Editoria: The Kasoa-Mallam Road Problem Needs A Long-Term Solution

The Kasoa-Mallam Road on Monday night witnessed one of the heaviest traffic congestions in recent times, following a downpour that hit Accra and its environs and subsequent flooding of the road around SCC and Old Barrier.

Vehicles from Kasoa to Mallam had no option than to move in the opposite lane resulting in the gridlock that extended from Atico to the Old Barrier. As of midnight, commuters and vehicle owners were still stranded. Some commuters spent around 9 hours in the congestion.

According to Dr Daniel Sowah, the Ga South Municipal Roads Engineer, a contractor is currently doing maintenance works on the Old Winneba road, as an alternative to the SCC-Weija-Old barrier. This is to help divert traffic onto that road, during periods the SCC-Weija-Old barrier section gets flooded.

But much as The Chronicle is happy with the purported maintenance works being done on the Old Winneba road, it does not mean a lasting solution should not be found to the current state of the Accra-Kasoa road, which connects Greater Accra to the Central Region and beyond.

This major route, which apart from Central and Western Regions, also leads to Ivory Coast, has certainly become a nightmare for commuters and motorists during the rainy seasons. In our opinion, one of the major causes for this problem is the destruction of the vegetation cover on the chain of hills in the area.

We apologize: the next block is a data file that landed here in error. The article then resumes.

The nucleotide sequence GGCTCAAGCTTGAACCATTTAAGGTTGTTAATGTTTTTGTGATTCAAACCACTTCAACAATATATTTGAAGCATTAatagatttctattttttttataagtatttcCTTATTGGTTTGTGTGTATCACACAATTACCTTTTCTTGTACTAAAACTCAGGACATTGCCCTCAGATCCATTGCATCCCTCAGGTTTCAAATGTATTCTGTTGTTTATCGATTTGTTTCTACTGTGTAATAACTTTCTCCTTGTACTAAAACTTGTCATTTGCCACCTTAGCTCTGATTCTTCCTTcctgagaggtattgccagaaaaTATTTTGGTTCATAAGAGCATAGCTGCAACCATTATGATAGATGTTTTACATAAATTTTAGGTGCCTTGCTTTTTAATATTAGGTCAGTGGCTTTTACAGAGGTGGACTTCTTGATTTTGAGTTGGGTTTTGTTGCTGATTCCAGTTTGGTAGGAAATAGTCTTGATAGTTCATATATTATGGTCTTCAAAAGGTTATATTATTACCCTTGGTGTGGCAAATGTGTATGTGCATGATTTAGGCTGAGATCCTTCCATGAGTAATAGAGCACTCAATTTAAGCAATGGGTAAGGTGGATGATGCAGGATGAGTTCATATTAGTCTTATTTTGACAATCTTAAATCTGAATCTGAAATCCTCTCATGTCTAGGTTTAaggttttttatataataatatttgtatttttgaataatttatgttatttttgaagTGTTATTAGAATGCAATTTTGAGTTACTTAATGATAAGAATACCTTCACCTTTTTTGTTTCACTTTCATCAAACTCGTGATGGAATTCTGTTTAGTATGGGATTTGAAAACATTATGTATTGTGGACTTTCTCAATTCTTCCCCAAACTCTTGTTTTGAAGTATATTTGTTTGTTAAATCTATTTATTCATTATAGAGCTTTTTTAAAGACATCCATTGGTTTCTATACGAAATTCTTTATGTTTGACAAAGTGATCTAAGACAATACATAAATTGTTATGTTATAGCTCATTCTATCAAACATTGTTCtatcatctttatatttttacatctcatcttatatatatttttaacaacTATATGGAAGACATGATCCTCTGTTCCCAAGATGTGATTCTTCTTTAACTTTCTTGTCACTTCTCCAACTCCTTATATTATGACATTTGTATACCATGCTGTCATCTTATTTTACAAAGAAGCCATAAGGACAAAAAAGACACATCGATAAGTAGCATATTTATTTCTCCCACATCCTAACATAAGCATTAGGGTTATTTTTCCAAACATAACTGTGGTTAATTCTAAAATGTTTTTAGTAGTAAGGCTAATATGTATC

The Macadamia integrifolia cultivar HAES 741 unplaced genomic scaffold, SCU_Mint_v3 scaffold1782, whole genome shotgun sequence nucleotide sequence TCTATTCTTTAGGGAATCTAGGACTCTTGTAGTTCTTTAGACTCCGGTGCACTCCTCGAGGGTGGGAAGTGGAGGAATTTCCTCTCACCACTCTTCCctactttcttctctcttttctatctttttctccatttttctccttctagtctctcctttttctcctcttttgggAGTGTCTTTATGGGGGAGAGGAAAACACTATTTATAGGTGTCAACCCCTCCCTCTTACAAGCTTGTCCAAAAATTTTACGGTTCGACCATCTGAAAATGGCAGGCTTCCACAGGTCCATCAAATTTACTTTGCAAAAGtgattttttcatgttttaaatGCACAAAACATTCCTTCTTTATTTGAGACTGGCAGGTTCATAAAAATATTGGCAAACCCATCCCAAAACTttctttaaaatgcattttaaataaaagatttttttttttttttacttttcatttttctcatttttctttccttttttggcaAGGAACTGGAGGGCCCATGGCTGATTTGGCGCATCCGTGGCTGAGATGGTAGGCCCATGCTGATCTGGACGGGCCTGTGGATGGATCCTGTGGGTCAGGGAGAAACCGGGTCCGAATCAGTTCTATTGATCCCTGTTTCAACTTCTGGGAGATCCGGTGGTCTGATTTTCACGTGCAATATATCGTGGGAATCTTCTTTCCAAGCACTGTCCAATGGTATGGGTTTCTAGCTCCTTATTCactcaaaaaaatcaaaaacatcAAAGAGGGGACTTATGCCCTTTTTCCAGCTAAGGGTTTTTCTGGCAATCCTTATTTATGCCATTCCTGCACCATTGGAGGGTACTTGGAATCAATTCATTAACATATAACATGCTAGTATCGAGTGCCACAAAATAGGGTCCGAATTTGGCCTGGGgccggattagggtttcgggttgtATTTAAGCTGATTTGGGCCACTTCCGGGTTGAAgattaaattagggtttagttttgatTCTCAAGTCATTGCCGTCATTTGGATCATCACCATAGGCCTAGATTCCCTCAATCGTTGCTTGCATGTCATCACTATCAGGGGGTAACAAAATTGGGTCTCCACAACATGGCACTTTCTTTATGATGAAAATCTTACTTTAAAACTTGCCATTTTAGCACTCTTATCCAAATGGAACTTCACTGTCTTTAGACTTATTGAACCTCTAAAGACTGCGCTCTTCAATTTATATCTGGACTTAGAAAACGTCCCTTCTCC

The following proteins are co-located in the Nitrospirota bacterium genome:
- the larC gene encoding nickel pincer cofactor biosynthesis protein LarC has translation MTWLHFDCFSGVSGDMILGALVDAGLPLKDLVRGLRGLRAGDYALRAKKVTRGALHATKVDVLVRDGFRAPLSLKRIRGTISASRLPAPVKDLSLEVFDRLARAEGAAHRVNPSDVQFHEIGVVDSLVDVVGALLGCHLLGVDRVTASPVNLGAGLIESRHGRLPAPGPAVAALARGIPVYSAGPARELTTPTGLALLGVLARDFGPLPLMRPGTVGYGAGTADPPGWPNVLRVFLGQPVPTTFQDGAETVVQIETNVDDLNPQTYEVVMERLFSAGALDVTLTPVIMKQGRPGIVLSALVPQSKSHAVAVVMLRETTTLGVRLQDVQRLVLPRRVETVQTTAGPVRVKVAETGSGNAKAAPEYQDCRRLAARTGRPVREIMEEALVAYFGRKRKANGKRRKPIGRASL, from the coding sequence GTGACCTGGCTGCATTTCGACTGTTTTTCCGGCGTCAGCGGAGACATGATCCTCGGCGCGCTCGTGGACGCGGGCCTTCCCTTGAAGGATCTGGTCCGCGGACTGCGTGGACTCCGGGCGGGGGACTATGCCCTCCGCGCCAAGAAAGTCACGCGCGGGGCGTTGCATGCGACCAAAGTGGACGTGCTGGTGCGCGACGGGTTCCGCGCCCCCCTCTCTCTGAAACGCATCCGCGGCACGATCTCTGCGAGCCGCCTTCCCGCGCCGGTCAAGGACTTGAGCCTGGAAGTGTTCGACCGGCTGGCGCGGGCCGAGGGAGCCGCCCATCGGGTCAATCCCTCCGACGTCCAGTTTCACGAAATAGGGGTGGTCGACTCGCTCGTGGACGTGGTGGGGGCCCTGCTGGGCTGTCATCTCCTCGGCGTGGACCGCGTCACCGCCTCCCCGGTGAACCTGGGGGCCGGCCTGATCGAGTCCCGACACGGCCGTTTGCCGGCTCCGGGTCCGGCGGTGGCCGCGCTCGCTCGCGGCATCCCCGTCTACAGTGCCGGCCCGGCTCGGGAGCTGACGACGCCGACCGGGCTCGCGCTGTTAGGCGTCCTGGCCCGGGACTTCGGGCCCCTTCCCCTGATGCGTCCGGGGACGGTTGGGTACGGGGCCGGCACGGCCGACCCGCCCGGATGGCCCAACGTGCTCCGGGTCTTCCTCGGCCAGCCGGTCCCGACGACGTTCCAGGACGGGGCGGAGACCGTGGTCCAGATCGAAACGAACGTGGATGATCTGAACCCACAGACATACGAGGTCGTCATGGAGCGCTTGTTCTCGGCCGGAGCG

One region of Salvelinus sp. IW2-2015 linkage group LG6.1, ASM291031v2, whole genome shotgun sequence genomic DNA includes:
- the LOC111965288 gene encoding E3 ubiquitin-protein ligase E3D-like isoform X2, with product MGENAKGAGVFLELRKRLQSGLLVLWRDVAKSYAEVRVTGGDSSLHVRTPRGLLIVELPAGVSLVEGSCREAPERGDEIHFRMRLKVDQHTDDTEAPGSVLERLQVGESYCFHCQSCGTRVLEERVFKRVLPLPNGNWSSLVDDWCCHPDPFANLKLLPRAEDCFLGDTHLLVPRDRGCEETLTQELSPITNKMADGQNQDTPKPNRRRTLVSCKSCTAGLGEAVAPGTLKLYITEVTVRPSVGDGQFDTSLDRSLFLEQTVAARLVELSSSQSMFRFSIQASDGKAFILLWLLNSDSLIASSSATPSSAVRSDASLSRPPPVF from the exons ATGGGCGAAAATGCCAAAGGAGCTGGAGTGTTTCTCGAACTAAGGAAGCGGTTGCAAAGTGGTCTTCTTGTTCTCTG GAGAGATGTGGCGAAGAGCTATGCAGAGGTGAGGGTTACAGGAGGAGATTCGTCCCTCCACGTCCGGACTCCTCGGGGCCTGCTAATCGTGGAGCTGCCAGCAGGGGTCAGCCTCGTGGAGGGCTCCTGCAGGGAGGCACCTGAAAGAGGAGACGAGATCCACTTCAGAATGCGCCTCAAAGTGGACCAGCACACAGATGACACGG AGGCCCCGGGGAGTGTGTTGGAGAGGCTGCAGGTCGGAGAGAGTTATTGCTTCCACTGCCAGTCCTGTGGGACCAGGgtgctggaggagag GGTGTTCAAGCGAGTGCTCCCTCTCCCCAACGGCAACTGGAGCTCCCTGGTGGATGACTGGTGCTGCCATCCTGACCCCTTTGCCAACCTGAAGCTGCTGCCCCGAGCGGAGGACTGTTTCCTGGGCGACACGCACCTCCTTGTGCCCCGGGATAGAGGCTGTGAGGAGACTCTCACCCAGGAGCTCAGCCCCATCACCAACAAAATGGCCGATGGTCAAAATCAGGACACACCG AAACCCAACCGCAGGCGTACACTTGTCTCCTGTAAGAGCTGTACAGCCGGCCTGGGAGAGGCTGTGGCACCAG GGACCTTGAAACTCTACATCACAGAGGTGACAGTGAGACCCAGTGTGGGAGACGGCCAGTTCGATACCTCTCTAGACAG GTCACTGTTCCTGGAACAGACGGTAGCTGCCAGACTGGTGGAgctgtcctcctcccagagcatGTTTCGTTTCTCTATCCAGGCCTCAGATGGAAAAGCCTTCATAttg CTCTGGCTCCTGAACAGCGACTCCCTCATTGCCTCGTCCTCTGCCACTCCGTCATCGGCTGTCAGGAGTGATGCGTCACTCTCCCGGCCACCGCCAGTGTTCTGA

We are again happy that the Municipal Roads Engineer, Dr. Daniel Sowah, has admitted to this fact, but the big question is: where was his outfit when developers were destroying the vegetation cover? In our view, the Weija Assembly should be blamed for the difficulties commuters are going through, because they gave permit to the developers to destroy the land.

If construction of storm drains, as Dr Sowa alluded to, is what will solve the problem, the central government must come in as quickly as possible with funds to handle the situation. The construction of the storm drains will definitely be beyond the capacity of the Weija Assembly.

The impact of the perennial traffic congestion goes beyond inconvenience – it affects productivity, economic activities and the well-being of commuters. Since a substantial number of the working-class people reside in the enclave, any delay in traffic will lead to late arrival at home and this will impact on quality of life.

Ensuring a smooth flow of traffic and addressing the flooding issue is not just about convenience; it’s about safeguarding livelihoods and promoting economic activities in Accra and Kasoa.



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